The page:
What A Higher Budget Deficit Means For Gold

October 30, 2017


  • The best performing precious metal for the week was palladium, down slightly by 0.42 percent.  Germany’s BASF noted that the automotive industry appears to be responding to the price surge in palladium this year and are slowing down purchases.  According to Bloomberg, gold traders and analysts are bearish for the first time in four weeks as the dollar strengthens. The passing of the U.S. budget by the Senate lifted hopes by boosting risk sentiment and pushing yields higher. Joni Teves of UBS says a large fiscal package is a key downside risk for gold as it would result in a higher policy rate path.

  • Even though there has been a pullback in gold prices, large buy orders came into the market two times this week and spiked prices higher. On Monday, 18,1792 gold contracts were traded in a span of five minutes and on Wednesday another 21,129 contracts were traded. Tai Wong, head of base and precious metals trading at BMO Capital Markets, bets the dollar is going to retrace and it will be good for gold.

  • Paul Wright, former CEO of Eldorado Gold Corp., will resign from his board position after 20 years at the company and just months after resigning as CEO. Although stock value tripled during his tenure, Wright’s late career was marked by a high-profile dispute with the Greek government after investing over $2 billion in the country. Following the results of the European Central Bank meeting, gold is seeing some selling pressure and trade surging after the dollar index rallied.


  • The worst performing precious metal for the week was silver, down 1.05 percent.  Gold declined for the sixth week out of seven to trade near the lowest close in more than two months, writes Ranjeetha Pakiam.  In addition, China’s purchases of gold from Hong Kong dropped to an eight-month low in September as wholesalers have ample stocks and imports will likely remain weak.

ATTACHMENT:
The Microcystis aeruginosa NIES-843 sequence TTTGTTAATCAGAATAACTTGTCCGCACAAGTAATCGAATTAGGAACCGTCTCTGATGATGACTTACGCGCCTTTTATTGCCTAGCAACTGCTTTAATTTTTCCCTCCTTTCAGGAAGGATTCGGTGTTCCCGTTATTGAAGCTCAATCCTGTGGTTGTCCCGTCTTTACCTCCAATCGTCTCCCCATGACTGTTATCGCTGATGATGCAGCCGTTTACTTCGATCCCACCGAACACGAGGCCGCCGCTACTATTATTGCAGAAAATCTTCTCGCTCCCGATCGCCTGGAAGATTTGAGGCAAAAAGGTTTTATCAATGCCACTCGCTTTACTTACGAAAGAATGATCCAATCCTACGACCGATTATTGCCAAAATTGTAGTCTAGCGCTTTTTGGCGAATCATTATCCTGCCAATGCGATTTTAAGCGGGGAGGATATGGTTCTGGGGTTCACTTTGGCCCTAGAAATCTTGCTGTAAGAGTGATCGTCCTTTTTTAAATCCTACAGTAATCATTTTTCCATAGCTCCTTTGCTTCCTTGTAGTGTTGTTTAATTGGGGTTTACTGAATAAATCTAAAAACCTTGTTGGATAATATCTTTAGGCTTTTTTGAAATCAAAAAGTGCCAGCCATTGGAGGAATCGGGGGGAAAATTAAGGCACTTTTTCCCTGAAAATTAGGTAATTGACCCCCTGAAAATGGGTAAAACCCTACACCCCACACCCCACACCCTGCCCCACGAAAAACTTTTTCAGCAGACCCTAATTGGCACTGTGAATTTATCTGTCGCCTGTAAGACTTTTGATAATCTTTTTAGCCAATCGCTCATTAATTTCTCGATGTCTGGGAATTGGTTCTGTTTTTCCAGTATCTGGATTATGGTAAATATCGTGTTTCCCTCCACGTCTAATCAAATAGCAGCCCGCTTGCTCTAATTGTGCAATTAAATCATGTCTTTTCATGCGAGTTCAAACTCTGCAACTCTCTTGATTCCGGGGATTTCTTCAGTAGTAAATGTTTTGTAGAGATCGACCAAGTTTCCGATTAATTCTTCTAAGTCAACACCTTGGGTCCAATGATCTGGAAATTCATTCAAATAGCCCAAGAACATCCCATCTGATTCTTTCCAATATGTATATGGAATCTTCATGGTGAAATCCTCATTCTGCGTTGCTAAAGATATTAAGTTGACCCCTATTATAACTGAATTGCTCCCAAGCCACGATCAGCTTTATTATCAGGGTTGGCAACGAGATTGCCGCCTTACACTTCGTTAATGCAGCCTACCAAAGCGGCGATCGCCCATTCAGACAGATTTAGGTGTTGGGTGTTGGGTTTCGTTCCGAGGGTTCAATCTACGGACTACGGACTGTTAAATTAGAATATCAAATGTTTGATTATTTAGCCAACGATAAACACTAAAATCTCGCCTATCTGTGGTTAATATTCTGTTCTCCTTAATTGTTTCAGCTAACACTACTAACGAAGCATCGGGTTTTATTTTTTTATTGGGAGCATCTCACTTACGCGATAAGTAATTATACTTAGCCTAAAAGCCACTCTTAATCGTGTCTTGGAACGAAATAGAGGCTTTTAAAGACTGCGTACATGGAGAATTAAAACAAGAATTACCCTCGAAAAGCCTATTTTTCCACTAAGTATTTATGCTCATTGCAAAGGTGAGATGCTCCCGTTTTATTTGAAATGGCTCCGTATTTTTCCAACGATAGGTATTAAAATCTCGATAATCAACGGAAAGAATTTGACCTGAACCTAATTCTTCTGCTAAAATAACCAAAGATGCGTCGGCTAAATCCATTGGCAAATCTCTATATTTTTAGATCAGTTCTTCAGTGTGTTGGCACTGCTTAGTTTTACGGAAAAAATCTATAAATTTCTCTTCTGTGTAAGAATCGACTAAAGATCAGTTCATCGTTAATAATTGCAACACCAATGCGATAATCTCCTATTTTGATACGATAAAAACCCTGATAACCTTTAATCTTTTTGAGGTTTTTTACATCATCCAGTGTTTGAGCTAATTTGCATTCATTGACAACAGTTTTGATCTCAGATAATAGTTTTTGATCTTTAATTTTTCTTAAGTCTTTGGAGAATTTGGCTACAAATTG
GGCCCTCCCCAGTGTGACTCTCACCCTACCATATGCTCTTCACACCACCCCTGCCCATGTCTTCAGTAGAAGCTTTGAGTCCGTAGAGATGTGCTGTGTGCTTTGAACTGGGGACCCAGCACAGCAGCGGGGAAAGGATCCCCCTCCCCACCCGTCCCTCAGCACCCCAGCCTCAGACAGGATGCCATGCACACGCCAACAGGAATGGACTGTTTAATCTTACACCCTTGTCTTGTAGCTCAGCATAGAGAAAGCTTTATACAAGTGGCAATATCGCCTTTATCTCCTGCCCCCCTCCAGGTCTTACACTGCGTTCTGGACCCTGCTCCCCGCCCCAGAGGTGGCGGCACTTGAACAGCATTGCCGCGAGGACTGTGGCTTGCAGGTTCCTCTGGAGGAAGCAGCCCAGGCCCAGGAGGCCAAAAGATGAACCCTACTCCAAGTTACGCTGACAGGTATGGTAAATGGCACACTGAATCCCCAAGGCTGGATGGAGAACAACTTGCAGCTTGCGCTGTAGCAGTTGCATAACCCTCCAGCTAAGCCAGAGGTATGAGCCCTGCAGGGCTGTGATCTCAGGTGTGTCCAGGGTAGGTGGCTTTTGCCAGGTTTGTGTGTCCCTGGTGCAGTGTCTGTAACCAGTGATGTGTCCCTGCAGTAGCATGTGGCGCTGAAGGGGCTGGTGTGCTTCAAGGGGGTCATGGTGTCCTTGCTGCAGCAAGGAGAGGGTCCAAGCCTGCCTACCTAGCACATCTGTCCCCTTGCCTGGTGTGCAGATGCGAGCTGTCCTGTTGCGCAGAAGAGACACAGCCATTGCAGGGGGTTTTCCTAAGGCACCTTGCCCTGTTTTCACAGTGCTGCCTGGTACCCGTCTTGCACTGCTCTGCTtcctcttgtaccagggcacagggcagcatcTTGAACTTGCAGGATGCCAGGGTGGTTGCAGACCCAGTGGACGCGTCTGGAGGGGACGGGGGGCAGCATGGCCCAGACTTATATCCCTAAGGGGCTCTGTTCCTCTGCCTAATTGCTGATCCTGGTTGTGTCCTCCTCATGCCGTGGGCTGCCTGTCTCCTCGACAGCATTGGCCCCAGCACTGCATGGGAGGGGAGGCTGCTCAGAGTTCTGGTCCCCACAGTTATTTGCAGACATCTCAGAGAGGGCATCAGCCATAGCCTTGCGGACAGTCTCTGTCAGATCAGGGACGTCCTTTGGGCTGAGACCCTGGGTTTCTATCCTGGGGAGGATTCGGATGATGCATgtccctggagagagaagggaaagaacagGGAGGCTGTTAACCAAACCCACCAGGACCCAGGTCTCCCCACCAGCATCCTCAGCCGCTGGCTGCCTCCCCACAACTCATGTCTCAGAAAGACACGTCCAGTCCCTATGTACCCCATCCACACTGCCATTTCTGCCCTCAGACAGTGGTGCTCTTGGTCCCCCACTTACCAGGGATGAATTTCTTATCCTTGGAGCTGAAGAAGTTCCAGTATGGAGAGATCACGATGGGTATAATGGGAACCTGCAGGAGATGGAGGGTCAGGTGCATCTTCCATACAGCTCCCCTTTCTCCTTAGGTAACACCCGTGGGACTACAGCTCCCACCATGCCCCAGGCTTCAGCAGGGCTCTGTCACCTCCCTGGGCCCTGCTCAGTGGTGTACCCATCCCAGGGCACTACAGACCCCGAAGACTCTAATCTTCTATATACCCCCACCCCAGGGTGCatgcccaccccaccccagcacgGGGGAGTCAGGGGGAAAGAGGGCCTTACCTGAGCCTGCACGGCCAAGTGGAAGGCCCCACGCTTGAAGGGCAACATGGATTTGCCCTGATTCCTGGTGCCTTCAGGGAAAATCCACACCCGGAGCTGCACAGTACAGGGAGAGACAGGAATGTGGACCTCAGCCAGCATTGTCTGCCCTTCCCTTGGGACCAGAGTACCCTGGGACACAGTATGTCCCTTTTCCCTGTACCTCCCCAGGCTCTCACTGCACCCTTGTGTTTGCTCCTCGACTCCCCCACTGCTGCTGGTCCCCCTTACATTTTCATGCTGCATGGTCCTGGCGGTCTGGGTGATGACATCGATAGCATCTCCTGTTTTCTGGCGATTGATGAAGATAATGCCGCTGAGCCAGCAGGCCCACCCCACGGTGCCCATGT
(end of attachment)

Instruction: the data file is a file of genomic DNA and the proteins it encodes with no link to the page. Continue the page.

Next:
• European Central Bank President Mario Draghi outlined plans to cut monthly bond purchases in half beginning in January and indicated that zero percent interest rates could remain at current levels.  The euro slid down in value taking gold with it as the dollar seems to be the only currency in the near-term to potentially see an interest rate hike.

  • Eldorado Gold plunged more than 28 percent after cutting its annual production forecasts for its flagship mine in Kisladag Turkey for the second time this year after struggling with low gold recoveries. Production guidance is down to 170,000-180,000 ounces from 230,000-245,000 ounces, citing lower-than-expected recovery, writes Aoyon Ashraf.  Turkey contributed about 91 percent of Eldorado’s 2016 revenue.


  • The U.S. posted its largest budget deficit since 2013 in the fiscal year that just ended and the Senate also approved a budget resolution that would fast-track up to $1.5 trillion in tax cuts. These measures would worsen the deficit situation, writes Saleha Mohsin. Despite this threat of higher interest rates, rising budget deficits have historically been associated with higher gold prices.

  • Ray Dalio, founder of Bridgewater Associates, shared that the top 0.1 percent of households now holds about the same amount of wealth as the bottom 90 percent – similar to the wealth gap from 1935 to 1940 in the “era of populists” much like we are seeing today. Dalio continued to say that the Federal Reserve should more closely monitor the economic struggles of the bottom 60 percent of the economy and look beyond average statistics.